Proactive health behavior change and maintenance are essential for preventing obesity and other lifestyle diseases. Few studies have examined the relationship between eating behavior and physical condition among multiethnic samples. In this study, ethnic differences were examined to obtain basic data on health education for improvement of obesity in Hawai'i. The intake of fruits and vegetables and exercise habits in each of the transtheoretical model stages of change were evaluated in the 4 most populous ethnic groups in Hawai'i in terms of how the participants' health behaviors were associated with obesity. The participants comprised 2795 white, Native Hawaiian, Filipino, and Japanese adults (age range, 18-55 years). There are 4 main findings of this study. First, there were differences in fruit and vegetable intake and exercise habits in each transtheoretical model stage among the ethnic groups. Second, there were differences in attitudes regarding nutrition and healthy food intake and self-efficacy regarding exercise in each ethnic group. Third, items that have the potential to improve obesity in the theory of planned behavior differed, particularly among men, in the 4 ethnic groups. Finally, a low percentage of participants recognized that the recommended number of servings of fruits and vegetables was 5 or more. Education for men may be particularly important. The findings indicate that modified health education approaches may be needed in accordance with the ethnicity of the population.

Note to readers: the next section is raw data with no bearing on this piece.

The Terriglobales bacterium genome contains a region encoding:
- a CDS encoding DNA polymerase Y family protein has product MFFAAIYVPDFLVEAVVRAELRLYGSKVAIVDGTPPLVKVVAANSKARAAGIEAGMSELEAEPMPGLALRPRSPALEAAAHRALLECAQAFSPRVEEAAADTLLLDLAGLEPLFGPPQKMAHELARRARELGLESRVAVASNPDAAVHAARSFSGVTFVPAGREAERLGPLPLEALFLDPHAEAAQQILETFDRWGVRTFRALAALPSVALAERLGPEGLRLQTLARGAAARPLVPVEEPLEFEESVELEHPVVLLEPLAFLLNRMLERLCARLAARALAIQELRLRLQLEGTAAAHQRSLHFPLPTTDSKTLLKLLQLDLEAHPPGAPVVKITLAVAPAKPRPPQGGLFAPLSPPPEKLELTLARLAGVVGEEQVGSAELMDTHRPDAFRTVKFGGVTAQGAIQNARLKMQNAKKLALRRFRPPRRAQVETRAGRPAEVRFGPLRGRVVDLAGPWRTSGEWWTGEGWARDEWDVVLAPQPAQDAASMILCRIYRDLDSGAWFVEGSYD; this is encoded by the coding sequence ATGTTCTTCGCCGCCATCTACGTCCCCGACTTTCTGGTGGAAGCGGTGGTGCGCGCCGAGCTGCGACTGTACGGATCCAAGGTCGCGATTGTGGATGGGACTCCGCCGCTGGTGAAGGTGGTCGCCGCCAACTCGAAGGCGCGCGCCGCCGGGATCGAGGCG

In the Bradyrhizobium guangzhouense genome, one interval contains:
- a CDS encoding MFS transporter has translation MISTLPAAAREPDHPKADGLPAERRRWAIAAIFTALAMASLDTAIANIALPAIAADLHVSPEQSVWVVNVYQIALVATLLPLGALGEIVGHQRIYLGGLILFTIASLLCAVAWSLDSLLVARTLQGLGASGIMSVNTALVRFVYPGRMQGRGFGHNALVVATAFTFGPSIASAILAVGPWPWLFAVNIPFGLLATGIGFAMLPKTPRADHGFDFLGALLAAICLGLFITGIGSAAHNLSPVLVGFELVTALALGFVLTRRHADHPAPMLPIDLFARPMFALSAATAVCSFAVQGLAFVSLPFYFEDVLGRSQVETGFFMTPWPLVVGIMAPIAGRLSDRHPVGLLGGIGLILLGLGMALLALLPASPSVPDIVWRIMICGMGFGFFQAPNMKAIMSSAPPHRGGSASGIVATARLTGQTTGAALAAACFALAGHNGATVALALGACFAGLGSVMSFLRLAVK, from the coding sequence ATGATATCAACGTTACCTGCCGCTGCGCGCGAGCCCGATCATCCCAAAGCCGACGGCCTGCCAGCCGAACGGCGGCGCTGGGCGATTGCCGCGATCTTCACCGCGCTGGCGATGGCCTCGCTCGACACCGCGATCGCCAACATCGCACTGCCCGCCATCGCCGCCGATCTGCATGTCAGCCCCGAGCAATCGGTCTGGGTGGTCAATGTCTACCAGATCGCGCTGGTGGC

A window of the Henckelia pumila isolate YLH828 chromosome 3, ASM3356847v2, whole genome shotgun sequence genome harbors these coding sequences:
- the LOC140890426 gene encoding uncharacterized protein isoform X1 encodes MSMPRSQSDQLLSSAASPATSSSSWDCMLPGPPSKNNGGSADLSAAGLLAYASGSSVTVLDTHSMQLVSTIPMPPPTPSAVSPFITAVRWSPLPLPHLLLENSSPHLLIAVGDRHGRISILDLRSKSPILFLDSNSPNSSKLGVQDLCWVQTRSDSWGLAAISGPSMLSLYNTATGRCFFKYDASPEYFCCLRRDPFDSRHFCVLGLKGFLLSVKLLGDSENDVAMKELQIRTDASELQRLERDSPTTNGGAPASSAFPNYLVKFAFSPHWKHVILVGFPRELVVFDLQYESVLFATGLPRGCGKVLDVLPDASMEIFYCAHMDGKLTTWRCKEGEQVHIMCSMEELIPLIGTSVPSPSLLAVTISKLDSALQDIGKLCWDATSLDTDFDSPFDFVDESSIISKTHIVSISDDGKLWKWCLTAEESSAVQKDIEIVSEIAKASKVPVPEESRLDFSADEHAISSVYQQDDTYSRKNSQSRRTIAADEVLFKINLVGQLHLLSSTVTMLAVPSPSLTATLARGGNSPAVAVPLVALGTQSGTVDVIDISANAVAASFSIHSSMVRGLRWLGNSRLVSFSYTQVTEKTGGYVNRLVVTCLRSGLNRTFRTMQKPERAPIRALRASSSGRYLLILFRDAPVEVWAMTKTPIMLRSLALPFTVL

|Original language||English (US)|
|Number of pages||8|
|Journal||Hawai'i journal of health & social welfare|
|State||Published - Apr 1 2020|
- ethnic groups
- health behavior
ASJC Scopus subject areas